HSS researchers examine 138 total hip patients: 'Incision location does not matter,' says Dr. Michael Ast

Angie Stewart -   Print  |

The anterior and posterior incision approaches to total hip replacement deliver equivalent outcomes, according to a study of patients treated at New York City-based Hospital for Special Surgery.

Researchers analyzed data from 138 patients who had same-day outpatient hip replacements in 2019. Patients' preoperative, intraoperative and postoperative care was the same; only the surgical approach varied. Comparison groups were matched for age and body mass index.

The study's senior author was Michael Ast, MD, a hip and knee surgeon at HSS. HSS surgeons perform about 4,000 hip replacements annually and select either the anterior or posterior approach according to their preference, training and expertise.

Six things to know:

1. Time to walking, surgery duration, pain at discharge, and complication and readmission rates at 90 days after surgery were "clinically and statistically the same" among patients regardless of the surgical approach.

2. No statistically significant differences in outcomes were found between the two groups within 90 days of surgery.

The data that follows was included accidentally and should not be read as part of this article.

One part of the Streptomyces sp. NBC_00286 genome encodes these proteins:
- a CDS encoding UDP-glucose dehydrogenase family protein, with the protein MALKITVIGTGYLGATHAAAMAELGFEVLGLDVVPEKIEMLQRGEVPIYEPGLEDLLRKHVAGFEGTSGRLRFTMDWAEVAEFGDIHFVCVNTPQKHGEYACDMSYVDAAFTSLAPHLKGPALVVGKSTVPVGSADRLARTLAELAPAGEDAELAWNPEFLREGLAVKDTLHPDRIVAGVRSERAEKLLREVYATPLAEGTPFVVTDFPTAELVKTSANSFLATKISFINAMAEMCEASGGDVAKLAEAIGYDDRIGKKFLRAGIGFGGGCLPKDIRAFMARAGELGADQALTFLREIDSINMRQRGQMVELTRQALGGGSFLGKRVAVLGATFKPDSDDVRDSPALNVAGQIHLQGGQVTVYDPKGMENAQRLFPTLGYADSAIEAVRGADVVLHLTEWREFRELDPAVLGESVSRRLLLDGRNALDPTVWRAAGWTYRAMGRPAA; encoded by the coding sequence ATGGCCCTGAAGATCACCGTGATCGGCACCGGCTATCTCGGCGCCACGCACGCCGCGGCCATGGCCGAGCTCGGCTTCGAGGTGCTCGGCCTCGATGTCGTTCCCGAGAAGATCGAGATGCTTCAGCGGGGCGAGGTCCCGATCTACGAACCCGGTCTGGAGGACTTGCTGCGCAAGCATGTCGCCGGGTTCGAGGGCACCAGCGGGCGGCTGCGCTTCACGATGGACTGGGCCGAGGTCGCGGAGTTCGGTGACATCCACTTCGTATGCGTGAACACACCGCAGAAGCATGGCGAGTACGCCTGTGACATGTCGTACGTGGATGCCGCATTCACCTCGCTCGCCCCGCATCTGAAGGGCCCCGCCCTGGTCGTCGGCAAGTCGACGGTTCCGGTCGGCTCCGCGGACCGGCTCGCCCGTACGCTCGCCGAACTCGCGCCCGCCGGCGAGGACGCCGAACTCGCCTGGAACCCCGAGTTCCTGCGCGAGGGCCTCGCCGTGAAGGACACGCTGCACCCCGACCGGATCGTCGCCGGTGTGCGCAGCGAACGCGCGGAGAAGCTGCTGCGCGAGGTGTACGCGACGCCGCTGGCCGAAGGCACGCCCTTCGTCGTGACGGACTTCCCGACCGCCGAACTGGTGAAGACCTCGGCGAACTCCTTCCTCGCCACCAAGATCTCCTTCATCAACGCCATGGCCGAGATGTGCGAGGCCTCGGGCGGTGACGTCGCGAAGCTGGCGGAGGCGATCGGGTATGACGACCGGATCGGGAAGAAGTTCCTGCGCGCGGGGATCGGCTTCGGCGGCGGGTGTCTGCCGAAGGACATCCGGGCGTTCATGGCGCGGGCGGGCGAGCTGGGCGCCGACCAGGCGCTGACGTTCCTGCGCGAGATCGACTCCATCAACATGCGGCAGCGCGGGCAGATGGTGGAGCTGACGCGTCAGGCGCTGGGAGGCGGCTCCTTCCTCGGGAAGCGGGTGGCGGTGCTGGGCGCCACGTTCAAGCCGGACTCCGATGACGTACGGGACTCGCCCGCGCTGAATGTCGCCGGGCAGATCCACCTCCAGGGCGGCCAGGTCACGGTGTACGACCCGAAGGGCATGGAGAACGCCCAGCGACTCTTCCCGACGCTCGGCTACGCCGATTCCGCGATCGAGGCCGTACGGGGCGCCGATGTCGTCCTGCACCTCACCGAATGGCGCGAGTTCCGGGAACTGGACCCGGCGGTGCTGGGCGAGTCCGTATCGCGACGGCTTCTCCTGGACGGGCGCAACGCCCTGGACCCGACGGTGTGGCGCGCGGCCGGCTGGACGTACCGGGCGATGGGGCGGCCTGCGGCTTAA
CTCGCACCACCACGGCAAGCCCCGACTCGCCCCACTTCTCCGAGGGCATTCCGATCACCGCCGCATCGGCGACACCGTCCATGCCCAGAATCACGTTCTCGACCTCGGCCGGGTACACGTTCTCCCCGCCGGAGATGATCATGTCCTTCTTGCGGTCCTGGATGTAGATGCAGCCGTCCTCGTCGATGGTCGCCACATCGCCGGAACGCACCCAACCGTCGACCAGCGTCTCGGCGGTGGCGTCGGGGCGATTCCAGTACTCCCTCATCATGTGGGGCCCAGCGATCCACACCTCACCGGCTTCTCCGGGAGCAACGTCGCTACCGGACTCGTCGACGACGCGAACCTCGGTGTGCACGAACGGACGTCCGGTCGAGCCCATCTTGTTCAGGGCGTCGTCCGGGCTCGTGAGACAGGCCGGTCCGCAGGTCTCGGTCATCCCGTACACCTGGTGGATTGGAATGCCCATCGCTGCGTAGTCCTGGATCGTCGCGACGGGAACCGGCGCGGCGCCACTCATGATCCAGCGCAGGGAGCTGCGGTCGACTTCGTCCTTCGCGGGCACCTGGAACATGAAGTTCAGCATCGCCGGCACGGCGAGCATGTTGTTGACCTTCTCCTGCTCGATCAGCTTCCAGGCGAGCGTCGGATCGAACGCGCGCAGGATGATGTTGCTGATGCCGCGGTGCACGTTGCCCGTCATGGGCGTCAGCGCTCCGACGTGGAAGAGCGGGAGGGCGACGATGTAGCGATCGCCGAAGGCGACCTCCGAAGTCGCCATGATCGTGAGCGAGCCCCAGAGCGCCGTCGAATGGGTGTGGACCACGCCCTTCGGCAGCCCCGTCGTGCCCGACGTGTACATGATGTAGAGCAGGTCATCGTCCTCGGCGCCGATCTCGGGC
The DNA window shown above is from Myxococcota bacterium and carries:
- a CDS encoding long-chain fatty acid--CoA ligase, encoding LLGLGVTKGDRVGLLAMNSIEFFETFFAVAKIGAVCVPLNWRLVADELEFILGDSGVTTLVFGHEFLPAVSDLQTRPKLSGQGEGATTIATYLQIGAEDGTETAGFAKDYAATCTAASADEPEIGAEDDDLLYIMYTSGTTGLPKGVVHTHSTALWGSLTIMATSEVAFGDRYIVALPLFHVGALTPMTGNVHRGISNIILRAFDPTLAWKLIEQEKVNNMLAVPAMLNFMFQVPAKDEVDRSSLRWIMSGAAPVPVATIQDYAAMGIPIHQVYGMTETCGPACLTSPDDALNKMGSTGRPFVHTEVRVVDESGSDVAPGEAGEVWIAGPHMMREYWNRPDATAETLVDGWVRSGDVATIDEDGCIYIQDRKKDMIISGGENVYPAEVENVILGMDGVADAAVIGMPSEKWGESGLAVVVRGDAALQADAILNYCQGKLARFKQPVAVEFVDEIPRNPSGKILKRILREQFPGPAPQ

3. Neither group had reoperations.

4. Two patients in the anterior approach group experienced complications, and three patients in the posterior approach group experienced complications.

5. Early ambulation was linked to earlier discharge and decreased use of pain medication during the hospital stay for all patients.

6. Dr. Ast and his colleagues plan to rerun the analysis when they have data for 500 patients in each group. In the initial study, each group included 69 patients.

"We now have evidence to show that incision location does not matter in total hip replacement," Dr. Ast said. "What does matter is surgical expertise, careful patient selection for outpatient procedures and high-level care before, during and after surgery."

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